17. superdestroyer says:

    Constantine,

    You have to wonder about the life experiences of people who identify with the ringer anytime a “ringer” type sports story comes up. Have these people ever played pick up ball where a group of friend always tries to stack a team or have they never been soccer moms and seen a team stacked by parents/organizers.

  18. You know, while I’m as tempted as anyone to call out cases where genuinely talented people are hampered by political correctness, I just don’t see that here.

    What I see is a kid playing in a league he’s too advanced for at the same time he’s playing in a league he’s competitive in. Knowing the situation, I’d use the opportunity to get him other places on the diamond besides the mound. It’s a great opportunity for him to learn the other positions, especially the other infield positions, something that’ll help him out on the mound.

    But that’s just one baseball nut’s take on it.

  19. Constantine says:

    Also, the coach of the team or the kid’s parents sound like they’re willing to ruin the kid’s arm to prove a point. The article says he pitched three consecutive games in a five-day span (Aug. 9-13), including two near complete games (I assume these kids are playing 5-6 inning games). Note that Little League rules force kids to take one game off after pitching one game like that, let alone three, alongside several days rest.

    If the kid is pitching this much, and is being told to pitch as hard as he can, while also playing for another league, his parents and his coach aren’t doing him any favors. The kid may be ruining his arm to prove the parents’/coach’s point.

  20. Constantine –

    Good catch. I must not have seen his workload in the article. Someone needs to talk to his coaches…

  21. Me said, “Wow. What a pathetic response.”

    Come on, Me. You can do better than an ad hominem attack. Deal with the point that was made about how the culture has done its best to feminize males for many years now and that this situation is another example of such feminizing.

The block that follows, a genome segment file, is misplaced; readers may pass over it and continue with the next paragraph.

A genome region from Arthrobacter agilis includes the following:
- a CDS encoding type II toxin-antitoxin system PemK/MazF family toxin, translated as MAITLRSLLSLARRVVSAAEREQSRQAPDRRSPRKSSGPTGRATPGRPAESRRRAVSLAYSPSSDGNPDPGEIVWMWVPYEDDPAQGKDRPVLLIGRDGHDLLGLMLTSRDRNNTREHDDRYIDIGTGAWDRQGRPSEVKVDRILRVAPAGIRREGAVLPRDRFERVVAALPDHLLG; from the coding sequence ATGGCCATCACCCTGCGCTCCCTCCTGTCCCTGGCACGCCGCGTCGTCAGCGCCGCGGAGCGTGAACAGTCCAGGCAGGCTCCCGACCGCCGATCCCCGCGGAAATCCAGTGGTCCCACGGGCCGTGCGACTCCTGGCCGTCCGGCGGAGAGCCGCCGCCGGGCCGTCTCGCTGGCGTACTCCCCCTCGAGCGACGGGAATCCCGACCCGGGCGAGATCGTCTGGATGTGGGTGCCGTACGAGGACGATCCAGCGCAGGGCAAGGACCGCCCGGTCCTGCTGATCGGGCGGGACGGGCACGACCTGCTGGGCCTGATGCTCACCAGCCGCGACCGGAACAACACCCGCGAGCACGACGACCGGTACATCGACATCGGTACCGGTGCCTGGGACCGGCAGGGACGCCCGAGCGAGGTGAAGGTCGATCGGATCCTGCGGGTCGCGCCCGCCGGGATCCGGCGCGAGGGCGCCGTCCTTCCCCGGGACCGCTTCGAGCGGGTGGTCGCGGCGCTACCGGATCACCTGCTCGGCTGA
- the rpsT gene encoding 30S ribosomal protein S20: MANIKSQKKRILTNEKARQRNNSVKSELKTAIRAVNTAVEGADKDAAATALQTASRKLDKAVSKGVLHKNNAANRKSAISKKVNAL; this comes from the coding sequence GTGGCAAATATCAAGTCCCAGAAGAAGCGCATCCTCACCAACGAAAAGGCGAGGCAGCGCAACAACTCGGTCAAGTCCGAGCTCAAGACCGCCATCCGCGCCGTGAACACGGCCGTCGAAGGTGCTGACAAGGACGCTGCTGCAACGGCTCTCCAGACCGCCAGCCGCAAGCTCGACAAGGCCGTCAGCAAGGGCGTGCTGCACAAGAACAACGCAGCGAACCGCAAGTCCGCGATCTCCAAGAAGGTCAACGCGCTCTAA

22. Actually way too much is being made of this – they should just move the kid up a division. If there is a danger of him throwing too hard at kids then there is a legitimate concern both for the other kids safety and for competitive reasons.

  23. Bandit said, “Actually way too much is being made of this – they should just move the kid up a division. If there is a danger of him throwing too hard at kids then there is a legitimate concern both for the other kids safety and for competitive reasons.”

    Actually, too little is being made of this situation. The adults are handling it exactly the wrong way for the boys involved. In the long ago past (the 1950s and 1960s), boys were expected to deal with tough situations. I played baseball and other sports for 10 years until graduating from high school. When I was 9 years old, we faced a pitcher who was 5’10” and had amazing control only 45 feet away from the batter. He threw hard and he looked huge. Our coaches told us to quit complaining about his size, how it wasn’t fair, and go up and swing the bat. We did in large part because the coaches would not tolerate any whining or complaining. Over the years, we had to face him at least twice each year. He never no-hit us and we even beat him a couple of times. Imagine how good a little 4’8″ boy feels when he gets a hit (or even a foul tip) off of someone like that. It made us better players and it was one small part of growing up to become a man. (That pitcher became my teammate in high school (a good thing!) and went on to sign with the Pirates.) My son was an ice hockey player and faced the same situation in more games than you can imagine. Think about the boys who may be 12 years old but haven’t yet hit puberty playing a rough sport like ice hockey against other 12-13 year olds who have some facial “hair” and hit anything on the ice that moves. No one cried and asked the association to make those kids play in another league or not allow them to play. Instead, the kids went out on the ice and did what they were supposed to do–play the game, shake their opponents’ hands afterward, and tell them “good game” win or lose. That’s the way it’s done. That’s one way that males become men. Our culture seems to have forgotten that.